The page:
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Platform

PC

 

Genre

RPG

 

Publisher

3DO

 

Developer

New World Computing

 

ESRB

T (Teen)

 

Released

Q2 2000

 

 

- Wonderfully old school

- Great music

 

 

- Very dated graphics

- A lot of micro management

- Real-time battle mode

 

 

Review: The Elder Scrolls III: Morrowind (XBox)
Review: Diablo II: Lord of Destruction (PC)

Review: Planescape: Torment (PC)

 

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Might and Magic VIII: Day of the Destroyer

Score: 7.0 / 10

 

If ever there was a game in desperate need of a new engine, this is it. Every aspect of this game, from a technical standpoint, has not changed since the sixth installment in the series. While other games have stepped forward to bring us zesty new imagery that leave players salivating in delight, Day of the Destroyer sticks with the flat, tired, two dimensional sprites accompanied by equally dull effects. But that's not all that is unchanged, sound effects, the battle system, level progression, the whole nine yards, none of it has been improved. Thankfully the story and incredible amount of questing to be done more than makes up for this, making Might and Magic VIII a lot easier to swallow.

 

        

 

Once again using the engine from Might and Magic VI: Mandate of Heaven (which looked dated even in 1998), Day of the Destroyer looks absolutely ancient when compared to many of the other current RPGs on the market. Sprite-based graphics can be a joy to look at, but not here, in this game they look like paper cutouts; there is no real sense of depth or texture when looking at the images on-screen. There is very little by way of detail when looking at the in game graphics, as most NPCs and creatures that a party encounter look quite smudgy and plain. What is really disheartening is that there are some fabulous cut-scenes that make for some great viewing. If effort is to be made in this area, why not spruce up the in-game graphics in the process. Unfortunately, as it stand, the majority of the visuals are a terrible sight.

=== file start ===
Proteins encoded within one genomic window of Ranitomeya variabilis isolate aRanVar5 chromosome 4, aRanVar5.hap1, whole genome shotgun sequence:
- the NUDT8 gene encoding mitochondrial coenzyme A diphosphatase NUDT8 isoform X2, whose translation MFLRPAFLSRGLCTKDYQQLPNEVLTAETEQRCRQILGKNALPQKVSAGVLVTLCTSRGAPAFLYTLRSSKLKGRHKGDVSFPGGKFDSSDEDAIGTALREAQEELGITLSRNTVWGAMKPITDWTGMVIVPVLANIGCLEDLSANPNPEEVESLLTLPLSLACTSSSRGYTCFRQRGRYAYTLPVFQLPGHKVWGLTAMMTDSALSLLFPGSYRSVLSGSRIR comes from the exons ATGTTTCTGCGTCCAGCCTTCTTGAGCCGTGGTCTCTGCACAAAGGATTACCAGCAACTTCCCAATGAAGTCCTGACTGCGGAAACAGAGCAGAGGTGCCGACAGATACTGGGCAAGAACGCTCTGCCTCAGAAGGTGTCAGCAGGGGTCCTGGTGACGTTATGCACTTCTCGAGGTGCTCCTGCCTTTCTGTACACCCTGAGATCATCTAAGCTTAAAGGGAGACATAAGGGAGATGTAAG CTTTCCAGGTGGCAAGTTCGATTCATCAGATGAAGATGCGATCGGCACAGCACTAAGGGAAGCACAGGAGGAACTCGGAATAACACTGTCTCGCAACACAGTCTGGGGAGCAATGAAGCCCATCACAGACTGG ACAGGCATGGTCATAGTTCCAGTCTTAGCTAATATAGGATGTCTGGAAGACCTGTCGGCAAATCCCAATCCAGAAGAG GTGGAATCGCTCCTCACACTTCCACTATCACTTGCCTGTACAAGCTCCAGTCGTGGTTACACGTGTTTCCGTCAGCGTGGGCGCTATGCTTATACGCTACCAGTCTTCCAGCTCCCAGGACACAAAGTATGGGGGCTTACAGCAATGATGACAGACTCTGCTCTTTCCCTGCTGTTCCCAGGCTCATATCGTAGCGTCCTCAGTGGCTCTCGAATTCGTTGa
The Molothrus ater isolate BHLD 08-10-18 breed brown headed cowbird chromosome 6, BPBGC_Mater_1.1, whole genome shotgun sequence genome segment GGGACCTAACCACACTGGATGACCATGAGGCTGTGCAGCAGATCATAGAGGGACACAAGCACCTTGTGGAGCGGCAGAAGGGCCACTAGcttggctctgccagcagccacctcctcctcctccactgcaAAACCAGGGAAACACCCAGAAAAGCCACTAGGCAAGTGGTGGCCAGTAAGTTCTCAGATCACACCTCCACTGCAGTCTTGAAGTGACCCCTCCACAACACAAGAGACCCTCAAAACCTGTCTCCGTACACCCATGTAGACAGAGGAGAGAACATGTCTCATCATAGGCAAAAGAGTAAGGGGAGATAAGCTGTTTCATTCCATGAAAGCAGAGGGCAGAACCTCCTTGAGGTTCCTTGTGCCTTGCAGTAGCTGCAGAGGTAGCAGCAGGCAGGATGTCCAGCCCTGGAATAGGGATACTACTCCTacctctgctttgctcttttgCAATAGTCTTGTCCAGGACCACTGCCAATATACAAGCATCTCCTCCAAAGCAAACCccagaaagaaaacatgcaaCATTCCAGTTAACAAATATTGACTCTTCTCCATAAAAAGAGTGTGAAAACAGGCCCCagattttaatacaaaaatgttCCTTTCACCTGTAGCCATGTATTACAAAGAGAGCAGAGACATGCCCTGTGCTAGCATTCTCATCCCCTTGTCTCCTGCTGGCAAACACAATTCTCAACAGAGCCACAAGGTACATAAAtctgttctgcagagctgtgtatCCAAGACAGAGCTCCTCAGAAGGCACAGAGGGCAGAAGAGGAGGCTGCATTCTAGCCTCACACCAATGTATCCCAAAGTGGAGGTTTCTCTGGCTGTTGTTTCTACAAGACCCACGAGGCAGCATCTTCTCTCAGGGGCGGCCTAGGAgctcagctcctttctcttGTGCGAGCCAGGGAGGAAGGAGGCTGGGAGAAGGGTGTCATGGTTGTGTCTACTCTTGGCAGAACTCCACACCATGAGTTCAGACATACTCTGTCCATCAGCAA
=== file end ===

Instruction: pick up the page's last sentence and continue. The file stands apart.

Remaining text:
Also back is the pointless real-time battle mode. With enemies constantly running back and forth arrows and magic rarely hit their mark making turn-based mode a necessity. The only time real-time becomes a viable option is when a player wants 

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to use their party to clear out annoying, weak monsters that will otherwise just get in the way. The battle controls and screen setup itself remain true to the engine, staying functional and to the point.

 

Audio is the same as usual as well: the same clunk when someone hits their head, the same swoosh noise when a fireball is launched, and so on. The voice acting, while sparse, is decent. There are the occasional phrases that will leave 

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players shaking their heads, while others will easily bring out a small chuckle. The highpoint of Day of the Destroyers somewhat limited sonic arsenal lays in its musical score. Bringing a beautiful orchestral score, the music is very fitting and well worth taking the time to listen to.

Thankfully the quest itself, and the accompanying mini-quests, make up for the game's aging engine. The story involves a powerful sorcerer who, in a single spell, has wrecked havoc throughout the continent of Jadame (the third continent in the world of Ergoth). Floods, volcanoes rising from the ocean, and all manner of other apocalyptic events have turn the lands upside-down. The player takes control of an adventurer working for the Alvarian Merchants Guild who are in the Dagger Wound Islands at the time. From here players must investigate what has happened, while gathering a party along the way. It's traditional fantasy role-playing fare, but it presents itself wonderfully. Between trying to accomplish the main goal and pursuing the side quests, the game can be quite engrossing.

There is no doubt that the technical shortcomings that come from using the Might and Magic VI engine once more are very disappointing. It would have been great to see some truly 3D graphics, complete with lighting effects and such. However, the entertaining story and vast number of side quests go a long way to help ease the disappointment for the game's sore-points.

- Mr. Nash

 

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